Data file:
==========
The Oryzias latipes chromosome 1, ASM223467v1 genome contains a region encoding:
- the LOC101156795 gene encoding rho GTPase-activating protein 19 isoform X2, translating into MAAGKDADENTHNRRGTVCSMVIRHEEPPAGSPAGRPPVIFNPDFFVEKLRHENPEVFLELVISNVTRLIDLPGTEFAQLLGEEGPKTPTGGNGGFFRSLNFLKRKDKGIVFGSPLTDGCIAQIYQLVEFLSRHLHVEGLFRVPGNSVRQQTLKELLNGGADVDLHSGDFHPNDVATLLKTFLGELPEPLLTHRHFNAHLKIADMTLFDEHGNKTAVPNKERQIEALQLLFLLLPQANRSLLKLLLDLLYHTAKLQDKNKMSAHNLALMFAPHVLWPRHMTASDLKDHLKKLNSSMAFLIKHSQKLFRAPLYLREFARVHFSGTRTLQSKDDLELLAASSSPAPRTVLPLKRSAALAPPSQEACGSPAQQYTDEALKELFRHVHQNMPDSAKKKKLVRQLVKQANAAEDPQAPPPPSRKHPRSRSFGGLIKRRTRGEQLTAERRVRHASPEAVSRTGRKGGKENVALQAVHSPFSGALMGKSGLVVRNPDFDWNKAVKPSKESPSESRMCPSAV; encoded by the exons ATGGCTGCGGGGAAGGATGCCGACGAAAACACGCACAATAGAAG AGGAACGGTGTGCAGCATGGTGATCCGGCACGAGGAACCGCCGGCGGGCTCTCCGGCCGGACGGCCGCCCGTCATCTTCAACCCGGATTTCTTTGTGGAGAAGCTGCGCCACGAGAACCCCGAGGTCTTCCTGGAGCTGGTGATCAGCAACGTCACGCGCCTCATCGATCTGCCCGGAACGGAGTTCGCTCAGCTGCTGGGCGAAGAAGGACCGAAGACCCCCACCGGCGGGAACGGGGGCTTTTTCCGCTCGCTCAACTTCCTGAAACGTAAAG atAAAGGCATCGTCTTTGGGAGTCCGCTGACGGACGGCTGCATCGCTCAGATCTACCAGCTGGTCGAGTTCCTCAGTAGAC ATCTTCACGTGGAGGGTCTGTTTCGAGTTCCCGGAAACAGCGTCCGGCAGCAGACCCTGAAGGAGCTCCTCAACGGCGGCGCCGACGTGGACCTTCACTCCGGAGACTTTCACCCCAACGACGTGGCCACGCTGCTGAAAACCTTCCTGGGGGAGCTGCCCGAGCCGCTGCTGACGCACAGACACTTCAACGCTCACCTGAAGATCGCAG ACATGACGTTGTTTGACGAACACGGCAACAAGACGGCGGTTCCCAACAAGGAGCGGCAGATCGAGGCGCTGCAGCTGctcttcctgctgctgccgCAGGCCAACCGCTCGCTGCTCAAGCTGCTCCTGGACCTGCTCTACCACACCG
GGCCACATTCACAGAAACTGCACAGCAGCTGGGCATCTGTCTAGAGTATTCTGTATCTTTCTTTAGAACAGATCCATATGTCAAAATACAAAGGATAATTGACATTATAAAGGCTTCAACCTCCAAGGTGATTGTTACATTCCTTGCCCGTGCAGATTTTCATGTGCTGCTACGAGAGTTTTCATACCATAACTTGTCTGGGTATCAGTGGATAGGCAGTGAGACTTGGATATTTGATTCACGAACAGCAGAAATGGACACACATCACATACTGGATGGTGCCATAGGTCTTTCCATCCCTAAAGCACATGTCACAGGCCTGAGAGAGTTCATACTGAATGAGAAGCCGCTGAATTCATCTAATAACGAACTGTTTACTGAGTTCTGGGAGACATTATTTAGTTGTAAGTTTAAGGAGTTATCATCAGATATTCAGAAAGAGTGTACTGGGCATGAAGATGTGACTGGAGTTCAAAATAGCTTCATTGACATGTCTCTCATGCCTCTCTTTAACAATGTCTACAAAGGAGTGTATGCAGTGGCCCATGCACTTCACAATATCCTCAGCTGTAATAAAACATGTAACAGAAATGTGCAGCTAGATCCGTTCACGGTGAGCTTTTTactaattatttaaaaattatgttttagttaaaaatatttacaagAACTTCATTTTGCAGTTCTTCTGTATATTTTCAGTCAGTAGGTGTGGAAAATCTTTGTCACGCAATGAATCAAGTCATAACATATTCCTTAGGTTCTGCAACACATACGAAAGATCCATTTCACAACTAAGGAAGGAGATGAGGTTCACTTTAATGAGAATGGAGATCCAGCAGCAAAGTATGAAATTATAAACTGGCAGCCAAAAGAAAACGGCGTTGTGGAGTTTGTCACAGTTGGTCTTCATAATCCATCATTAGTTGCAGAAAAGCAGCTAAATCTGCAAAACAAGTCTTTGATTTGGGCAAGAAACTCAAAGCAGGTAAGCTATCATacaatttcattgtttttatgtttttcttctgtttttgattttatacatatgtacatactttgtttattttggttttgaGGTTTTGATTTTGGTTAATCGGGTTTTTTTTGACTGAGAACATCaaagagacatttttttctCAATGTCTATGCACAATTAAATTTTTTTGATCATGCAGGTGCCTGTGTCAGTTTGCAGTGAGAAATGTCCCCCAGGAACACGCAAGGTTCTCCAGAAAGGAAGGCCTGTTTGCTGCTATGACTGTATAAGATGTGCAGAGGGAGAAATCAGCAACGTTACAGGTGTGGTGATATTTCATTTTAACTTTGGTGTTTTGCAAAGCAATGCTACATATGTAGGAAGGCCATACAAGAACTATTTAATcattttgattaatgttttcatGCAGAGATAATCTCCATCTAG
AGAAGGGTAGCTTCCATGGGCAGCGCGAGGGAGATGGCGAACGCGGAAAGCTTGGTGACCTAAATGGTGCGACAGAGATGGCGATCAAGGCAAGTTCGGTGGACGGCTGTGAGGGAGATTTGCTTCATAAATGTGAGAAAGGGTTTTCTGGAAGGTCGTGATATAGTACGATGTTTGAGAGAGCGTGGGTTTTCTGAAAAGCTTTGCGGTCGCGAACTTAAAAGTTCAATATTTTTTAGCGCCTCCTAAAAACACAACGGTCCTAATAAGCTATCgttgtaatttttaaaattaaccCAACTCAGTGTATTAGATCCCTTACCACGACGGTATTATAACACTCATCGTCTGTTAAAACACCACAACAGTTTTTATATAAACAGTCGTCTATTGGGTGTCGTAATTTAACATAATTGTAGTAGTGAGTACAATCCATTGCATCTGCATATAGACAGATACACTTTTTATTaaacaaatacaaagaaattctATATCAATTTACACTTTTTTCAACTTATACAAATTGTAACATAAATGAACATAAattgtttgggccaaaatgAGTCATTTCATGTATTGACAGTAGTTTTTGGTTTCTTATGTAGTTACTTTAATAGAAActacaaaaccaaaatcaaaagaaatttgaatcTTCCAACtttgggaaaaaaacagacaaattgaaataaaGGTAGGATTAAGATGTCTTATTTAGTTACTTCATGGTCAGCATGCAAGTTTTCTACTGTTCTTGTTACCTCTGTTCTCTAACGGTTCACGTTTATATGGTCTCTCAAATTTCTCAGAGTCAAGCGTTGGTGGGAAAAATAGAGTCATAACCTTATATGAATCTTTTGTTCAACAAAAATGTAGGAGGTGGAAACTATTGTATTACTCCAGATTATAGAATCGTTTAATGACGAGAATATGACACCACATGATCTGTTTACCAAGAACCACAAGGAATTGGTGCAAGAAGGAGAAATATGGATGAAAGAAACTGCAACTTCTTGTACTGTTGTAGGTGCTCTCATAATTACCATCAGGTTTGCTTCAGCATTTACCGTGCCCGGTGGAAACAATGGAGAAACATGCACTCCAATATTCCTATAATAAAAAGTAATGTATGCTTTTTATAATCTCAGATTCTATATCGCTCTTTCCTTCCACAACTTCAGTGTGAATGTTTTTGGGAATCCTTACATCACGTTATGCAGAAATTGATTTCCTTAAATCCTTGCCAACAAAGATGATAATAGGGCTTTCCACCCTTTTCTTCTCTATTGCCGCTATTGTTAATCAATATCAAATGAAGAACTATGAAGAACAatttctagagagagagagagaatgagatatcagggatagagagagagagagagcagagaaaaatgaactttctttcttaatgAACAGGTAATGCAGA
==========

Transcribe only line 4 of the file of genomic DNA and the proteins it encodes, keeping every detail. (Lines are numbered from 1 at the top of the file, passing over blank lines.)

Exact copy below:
AGAAGGGTAGCTTCCATGGGCAGCGCGAGGGAGATGGCGAACGCGGAAAGCTTGGTGACCTAAATGGTGCGACAGAGATGGCGATCAAGGCAAGTTCGGTGGACGGCTGTGAGGGAGATTTGCTTCATAAATGTGAGAAAGGGTTTTCTGGAAGGTCGTGATATAGTACGATGTTTGAGAGAGCGTGGGTTTTCTGAAAAGCTTTGCGGTCGCGAACTTAAAAGTTCAATATTTTTTAGCGCCTCCTAAAAACACAACGGTCCTAATAAGCTATCgttgtaatttttaaaattaaccCAACTCAGTGTATTAGATCCCTTACCACGACGGTATTATAACACTCATCGTCTGTTAAAACACCACAACAGTTTTTATATAAACAGTCGTCTATTGGGTGTCGTAATTTAACATAATTGTAGTAGTGAGTACAATCCATTGCATCTGCATATAGACAGATACACTTTTTATTaaacaaatacaaagaaattctATATCAATTTACACTTTTTTCAACTTATACAAATTGTAACATAAATGAACATAAattgtttgggccaaaatgAGTCATTTCATGTATTGACAGTAGTTTTTGGTTTCTTATGTAGTTACTTTAATAGAAActacaaaaccaaaatcaaaagaaatttgaatcTTCCAACtttgggaaaaaaacagacaaattgaaataaaGGTAGGATTAAGATGTCTTATTTAGTTACTTCATGGTCAGCATGCAAGTTTTCTACTGTTCTTGTTACCTCTGTTCTCTAACGGTTCACGTTTATATGGTCTCTCAAATTTCTCAGAGTCAAGCGTTGGTGGGAAAAATAGAGTCATAACCTTATATGAATCTTTTGTTCAACAAAAATGTAGGAGGTGGAAACTATTGTATTACTCCAGATTATAGAATCGTTTAATGACGAGAATATGACACCACATGATCTGTTTACCAAGAACCACAAGGAATTGGTGCAAGAAGGAGAAATATGGATGAAAGAAACTGCAACTTCTTGTACTGTTGTAGGTGCTCTCATAATTACCATCAGGTTTGCTTCAGCATTTACCGTGCCCGGTGGAAACAATGGAGAAACATGCACTCCAATATTCCTATAATAAAAAGTAATGTATGCTTTTTATAATCTCAGATTCTATATCGCTCTTTCCTTCCACAACTTCAGTGTGAATGTTTTTGGGAATCCTTACATCACGTTATGCAGAAATTGATTTCCTTAAATCCTTGCCAACAAAGATGATAATAGGGCTTTCCACCCTTTTCTTCTCTATTGCCGCTATTGTTAATCAATATCAAATGAAGAACTATGAAGAACAatttctagagagagagagagaatgagatatcagggatagagagagagagagagcagagaaaaatgaactttctttcttaatgAACAGGTAATGCAGA